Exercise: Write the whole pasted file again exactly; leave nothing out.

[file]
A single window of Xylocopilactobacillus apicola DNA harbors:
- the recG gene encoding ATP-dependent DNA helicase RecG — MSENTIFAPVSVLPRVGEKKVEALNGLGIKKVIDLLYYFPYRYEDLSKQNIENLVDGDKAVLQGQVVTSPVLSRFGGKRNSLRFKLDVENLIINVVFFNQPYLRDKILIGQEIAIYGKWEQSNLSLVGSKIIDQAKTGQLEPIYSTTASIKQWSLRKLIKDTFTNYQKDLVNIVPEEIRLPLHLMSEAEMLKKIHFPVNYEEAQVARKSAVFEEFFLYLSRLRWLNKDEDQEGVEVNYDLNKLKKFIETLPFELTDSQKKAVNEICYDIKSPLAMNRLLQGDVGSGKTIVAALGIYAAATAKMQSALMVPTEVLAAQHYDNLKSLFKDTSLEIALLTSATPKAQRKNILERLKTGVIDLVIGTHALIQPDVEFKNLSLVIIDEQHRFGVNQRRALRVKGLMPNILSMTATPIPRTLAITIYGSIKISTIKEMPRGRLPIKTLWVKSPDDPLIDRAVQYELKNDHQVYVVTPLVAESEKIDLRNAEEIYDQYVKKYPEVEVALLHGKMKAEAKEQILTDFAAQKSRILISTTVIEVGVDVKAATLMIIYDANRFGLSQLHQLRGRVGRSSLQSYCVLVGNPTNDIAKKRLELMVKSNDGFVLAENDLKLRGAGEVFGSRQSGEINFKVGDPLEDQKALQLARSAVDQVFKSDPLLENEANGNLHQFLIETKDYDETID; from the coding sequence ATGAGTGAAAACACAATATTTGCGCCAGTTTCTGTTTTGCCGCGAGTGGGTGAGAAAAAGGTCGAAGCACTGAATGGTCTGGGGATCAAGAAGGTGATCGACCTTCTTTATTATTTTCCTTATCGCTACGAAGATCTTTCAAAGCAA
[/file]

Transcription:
A single window of Xylocopilactobacillus apicola DNA harbors:
- the recG gene encoding ATP-dependent DNA helicase RecG — MSENTIFAPVSVLPRVGEKKVEALNGLGIKKVIDLLYYFPYRYEDLSKQNIENLVDGDKAVLQGQVVTSPVLSRFGGKRNSLRFKLDVENLIINVVFFNQPYLRDKILIGQEIAIYGKWEQSNLSLVGSKIIDQAKTGQLEPIYSTTASIKQWSLRKLIKDTFTNYQKDLVNIVPEEIRLPLHLMSEAEMLKKIHFPVNYEEAQVARKSAVFEEFFLYLSRLRWLNKDEDQEGVEVNYDLNKLKKFIETLPFELTDSQKKAVNEICYDIKSPLAMNRLLQGDVGSGKTIVAALGIYAAATAKMQSALMVPTEVLAAQHYDNLKSLFKDTSLEIALLTSATPKAQRKNILERLKTGVIDLVIGTHALIQPDVEFKNLSLVIIDEQHRFGVNQRRALRVKGLMPNILSMTATPIPRTLAITIYGSIKISTIKEMPRGRLPIKTLWVKSPDDPLIDRAVQYELKNDHQVYVVTPLVAESEKIDLRNAEEIYDQYVKKYPEVEVALLHGKMKAEAKEQILTDFAAQKSRILISTTVIEVGVDVKAATLMIIYDANRFGLSQLHQLRGRVGRSSLQSYCVLVGNPTNDIAKKRLELMVKSNDGFVLAENDLKLRGAGEVFGSRQSGEINFKVGDPLEDQKALQLARSAVDQVFKSDPLLENEANGNLHQFLIETKDYDETID; from the coding sequence ATGAGTGAAAACACAATATTTGCGCCAGTTTCTGTTTTGCCGCGAGTGGGTGAGAAAAAGGTCGAAGCACTGAATGGTCTGGGGATCAAGAAGGTGATCGACCTTCTTTATTATTTTCCTTATCGCTACGAAGATCTTTCAAAGCAA